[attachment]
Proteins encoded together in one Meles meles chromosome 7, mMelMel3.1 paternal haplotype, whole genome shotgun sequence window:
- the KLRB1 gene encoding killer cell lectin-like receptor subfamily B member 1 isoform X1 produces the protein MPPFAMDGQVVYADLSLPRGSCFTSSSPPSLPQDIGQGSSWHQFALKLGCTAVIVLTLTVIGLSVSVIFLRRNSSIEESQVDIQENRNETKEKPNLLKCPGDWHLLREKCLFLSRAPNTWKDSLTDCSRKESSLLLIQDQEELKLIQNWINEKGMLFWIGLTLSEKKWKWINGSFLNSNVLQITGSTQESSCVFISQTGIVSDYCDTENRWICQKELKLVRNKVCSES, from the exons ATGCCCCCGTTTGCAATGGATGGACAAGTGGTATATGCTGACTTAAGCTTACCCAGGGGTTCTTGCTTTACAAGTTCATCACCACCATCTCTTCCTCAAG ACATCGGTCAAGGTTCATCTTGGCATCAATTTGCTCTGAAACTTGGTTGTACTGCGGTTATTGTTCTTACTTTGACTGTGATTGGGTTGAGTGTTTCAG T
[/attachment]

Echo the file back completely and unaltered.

Proteins encoded together in one Meles meles chromosome 7, mMelMel3.1 paternal haplotype, whole genome shotgun sequence window:
- the KLRB1 gene encoding killer cell lectin-like receptor subfamily B member 1 isoform X1 produces the protein MPPFAMDGQVVYADLSLPRGSCFTSSSPPSLPQDIGQGSSWHQFALKLGCTAVIVLTLTVIGLSVSVIFLRRNSSIEESQVDIQENRNETKEKPNLLKCPGDWHLLREKCLFLSRAPNTWKDSLTDCSRKESSLLLIQDQEELKLIQNWINEKGMLFWIGLTLSEKKWKWINGSFLNSNVLQITGSTQESSCVFISQTGIVSDYCDTENRWICQKELKLVRNKVCSES, from the exons ATGCCCCCGTTTGCAATGGATGGACAAGTGGTATATGCTGACTTAAGCTTACCCAGGGGTTCTTGCTTTACAAGTTCATCACCACCATCTCTTCCTCAAG ACATCGGTCAAGGTTCATCTTGGCATCAATTTGCTCTGAAACTTGGTTGTACTGCGGTTATTGTTCTTACTTTGACTGTGATTGGGTTGAGTGTTTCAG T